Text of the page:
1. I’m puzzled by some Latter-day Saints who were unfazed for years at the idea that Joseph Smith used something called the Urim and Thummim in translating the plates of the Book of Mormon, but who, upon hearing of his use of a “seer stone” — which was, I have to say, easily discoverable from readily available discussions — are now upset. It seems to me that the fundamental problem is using a rock to translate. Once having granted that, it scarcely matters whether there were two stones or only one.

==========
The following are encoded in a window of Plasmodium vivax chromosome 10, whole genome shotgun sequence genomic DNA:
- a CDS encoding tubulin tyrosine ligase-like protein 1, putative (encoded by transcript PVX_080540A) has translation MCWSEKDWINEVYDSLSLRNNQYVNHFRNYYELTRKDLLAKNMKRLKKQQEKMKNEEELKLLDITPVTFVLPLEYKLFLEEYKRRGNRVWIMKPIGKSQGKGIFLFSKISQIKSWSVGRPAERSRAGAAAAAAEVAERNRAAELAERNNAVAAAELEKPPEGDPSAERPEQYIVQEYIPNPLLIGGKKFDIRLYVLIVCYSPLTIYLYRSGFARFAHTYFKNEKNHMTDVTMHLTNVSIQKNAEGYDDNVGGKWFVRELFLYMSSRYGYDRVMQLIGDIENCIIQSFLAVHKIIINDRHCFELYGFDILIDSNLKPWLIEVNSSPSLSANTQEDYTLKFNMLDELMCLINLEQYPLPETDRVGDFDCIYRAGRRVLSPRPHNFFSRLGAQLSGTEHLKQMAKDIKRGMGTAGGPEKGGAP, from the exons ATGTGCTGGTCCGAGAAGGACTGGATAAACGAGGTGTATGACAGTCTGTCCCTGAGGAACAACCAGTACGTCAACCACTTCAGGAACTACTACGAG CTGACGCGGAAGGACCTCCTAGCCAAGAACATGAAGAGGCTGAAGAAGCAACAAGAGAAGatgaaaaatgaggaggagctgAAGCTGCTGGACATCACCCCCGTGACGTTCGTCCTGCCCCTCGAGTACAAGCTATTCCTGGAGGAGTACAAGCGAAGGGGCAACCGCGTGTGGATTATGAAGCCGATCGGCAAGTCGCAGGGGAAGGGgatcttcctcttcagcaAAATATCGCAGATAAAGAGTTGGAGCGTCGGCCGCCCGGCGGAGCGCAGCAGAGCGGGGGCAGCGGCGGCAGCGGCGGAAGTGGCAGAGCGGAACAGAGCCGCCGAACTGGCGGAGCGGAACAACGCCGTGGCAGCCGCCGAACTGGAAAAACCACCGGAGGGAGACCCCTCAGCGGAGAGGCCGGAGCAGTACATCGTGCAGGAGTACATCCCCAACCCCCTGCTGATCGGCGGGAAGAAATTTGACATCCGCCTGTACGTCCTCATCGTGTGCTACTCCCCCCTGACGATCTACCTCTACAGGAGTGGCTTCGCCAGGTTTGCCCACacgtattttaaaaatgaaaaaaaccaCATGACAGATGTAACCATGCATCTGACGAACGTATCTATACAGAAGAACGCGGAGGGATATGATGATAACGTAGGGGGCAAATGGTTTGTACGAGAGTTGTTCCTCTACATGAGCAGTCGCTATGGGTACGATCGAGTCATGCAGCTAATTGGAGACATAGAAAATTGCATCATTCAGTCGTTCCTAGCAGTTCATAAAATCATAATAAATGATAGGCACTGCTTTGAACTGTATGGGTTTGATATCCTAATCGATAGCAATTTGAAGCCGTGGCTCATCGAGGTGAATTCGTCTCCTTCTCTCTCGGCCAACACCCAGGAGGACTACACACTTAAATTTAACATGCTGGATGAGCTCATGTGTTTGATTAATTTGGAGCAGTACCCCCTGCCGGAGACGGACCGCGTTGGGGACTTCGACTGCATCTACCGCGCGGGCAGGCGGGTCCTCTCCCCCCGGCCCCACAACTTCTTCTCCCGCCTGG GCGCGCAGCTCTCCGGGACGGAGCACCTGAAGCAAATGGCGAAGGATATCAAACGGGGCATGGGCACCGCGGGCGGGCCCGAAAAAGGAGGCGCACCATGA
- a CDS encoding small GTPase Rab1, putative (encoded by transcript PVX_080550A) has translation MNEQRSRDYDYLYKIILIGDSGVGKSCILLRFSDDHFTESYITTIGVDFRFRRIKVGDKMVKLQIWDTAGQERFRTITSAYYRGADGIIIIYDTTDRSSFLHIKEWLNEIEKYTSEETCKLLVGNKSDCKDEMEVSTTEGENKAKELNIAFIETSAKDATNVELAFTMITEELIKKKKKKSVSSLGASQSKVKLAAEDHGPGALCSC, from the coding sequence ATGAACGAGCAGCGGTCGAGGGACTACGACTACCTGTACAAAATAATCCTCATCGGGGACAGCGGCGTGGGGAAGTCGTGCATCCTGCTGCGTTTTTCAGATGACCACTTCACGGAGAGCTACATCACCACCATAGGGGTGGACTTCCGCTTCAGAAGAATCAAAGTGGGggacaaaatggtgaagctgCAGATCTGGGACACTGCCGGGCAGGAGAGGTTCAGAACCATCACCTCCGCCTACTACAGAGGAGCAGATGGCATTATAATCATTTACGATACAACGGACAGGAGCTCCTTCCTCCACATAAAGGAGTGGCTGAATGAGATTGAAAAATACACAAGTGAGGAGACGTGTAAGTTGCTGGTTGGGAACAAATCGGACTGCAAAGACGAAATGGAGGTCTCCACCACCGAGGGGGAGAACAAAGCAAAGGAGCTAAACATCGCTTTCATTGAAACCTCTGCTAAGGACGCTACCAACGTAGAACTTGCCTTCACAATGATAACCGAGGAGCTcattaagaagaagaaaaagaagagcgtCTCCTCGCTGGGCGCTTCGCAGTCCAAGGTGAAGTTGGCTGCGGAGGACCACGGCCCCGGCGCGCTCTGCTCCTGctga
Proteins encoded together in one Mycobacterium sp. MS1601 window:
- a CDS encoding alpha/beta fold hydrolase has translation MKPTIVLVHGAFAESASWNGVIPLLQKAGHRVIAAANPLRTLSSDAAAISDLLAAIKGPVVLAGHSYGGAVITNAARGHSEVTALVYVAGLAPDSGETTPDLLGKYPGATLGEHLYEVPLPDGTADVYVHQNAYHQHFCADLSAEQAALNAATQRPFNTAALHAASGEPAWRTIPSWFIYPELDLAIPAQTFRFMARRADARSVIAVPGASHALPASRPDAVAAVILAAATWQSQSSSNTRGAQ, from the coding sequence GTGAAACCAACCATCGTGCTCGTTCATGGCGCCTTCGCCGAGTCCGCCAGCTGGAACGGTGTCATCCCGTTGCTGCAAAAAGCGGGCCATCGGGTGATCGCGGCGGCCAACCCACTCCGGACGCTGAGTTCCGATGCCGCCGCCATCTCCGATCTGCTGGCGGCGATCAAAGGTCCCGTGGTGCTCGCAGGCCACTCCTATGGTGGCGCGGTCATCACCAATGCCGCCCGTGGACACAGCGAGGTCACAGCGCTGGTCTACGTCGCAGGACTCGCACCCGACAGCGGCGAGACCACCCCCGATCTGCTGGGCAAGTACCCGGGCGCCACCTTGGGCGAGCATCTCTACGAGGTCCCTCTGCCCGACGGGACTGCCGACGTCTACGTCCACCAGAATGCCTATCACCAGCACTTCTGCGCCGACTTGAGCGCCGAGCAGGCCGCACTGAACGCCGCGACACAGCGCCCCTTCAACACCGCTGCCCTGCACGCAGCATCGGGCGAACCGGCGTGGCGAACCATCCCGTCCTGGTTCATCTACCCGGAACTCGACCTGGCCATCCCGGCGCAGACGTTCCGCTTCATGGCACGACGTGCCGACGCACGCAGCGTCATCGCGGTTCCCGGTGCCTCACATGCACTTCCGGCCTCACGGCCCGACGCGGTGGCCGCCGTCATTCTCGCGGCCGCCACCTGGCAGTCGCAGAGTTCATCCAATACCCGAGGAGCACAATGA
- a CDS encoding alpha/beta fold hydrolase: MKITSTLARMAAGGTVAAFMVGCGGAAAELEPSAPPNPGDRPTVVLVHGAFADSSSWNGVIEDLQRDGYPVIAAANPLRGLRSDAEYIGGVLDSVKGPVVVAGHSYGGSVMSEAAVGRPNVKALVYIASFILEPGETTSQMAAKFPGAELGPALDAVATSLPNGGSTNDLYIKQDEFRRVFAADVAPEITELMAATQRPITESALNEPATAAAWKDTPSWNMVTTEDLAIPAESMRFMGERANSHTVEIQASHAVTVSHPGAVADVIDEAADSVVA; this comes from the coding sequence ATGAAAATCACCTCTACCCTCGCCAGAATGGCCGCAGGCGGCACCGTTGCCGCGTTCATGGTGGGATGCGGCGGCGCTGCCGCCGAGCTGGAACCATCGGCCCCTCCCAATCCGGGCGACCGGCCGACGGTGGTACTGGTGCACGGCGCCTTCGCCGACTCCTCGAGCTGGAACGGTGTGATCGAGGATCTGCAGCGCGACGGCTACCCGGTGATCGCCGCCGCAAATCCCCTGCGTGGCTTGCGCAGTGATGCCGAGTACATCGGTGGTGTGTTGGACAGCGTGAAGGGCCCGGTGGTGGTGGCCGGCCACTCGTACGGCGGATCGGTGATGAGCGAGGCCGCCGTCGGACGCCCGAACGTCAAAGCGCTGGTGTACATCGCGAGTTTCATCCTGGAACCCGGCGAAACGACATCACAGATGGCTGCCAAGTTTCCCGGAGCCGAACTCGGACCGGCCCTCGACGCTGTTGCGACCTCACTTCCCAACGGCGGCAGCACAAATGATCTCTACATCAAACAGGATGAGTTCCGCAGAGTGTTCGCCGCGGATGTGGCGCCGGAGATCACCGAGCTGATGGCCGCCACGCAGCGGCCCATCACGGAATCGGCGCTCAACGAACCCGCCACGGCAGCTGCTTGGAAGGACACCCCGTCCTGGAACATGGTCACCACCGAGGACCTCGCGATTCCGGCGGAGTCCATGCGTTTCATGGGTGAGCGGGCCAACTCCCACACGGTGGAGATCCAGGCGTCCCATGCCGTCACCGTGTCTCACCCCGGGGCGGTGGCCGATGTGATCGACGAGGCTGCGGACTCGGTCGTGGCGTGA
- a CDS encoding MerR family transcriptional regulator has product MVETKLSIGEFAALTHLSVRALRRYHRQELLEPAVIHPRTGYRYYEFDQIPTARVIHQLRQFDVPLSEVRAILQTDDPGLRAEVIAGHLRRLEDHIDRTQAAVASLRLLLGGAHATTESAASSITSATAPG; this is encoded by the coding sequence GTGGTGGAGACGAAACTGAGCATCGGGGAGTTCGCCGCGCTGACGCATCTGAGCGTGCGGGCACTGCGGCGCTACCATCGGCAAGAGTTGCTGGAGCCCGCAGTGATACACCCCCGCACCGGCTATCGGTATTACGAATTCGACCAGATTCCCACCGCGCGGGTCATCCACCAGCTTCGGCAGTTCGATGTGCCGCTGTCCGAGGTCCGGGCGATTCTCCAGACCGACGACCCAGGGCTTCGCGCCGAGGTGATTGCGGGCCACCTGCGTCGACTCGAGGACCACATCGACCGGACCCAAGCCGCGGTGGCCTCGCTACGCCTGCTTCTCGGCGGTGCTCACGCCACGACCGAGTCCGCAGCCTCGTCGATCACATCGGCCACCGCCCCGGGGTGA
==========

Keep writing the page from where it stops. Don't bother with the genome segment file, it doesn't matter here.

2. I’m just as puzzled by some Evangelical Christians, who think that Joseph’s use of a seer stone connects him with magic or the occult — something that, by the way, is extraordinarily difficult to define — and, therefore, discredits his claim to be a man of God. After all, the inspired patriarch Joseph is said by Genesis to have used a cup for “divining.” (See Genesis 44:5.) Does that discredit his claim to have been a man of God? The principles of “divination” were presumably pretty much the same in each case: By gazing at a stone, or at the smooth surface of liquid in a cup, the “diviner” concentrated his mind and sought inspiration. If such a practice is disreputable in the case of the modern Joseph, how can it not have been disreputable in the case of the ancient one?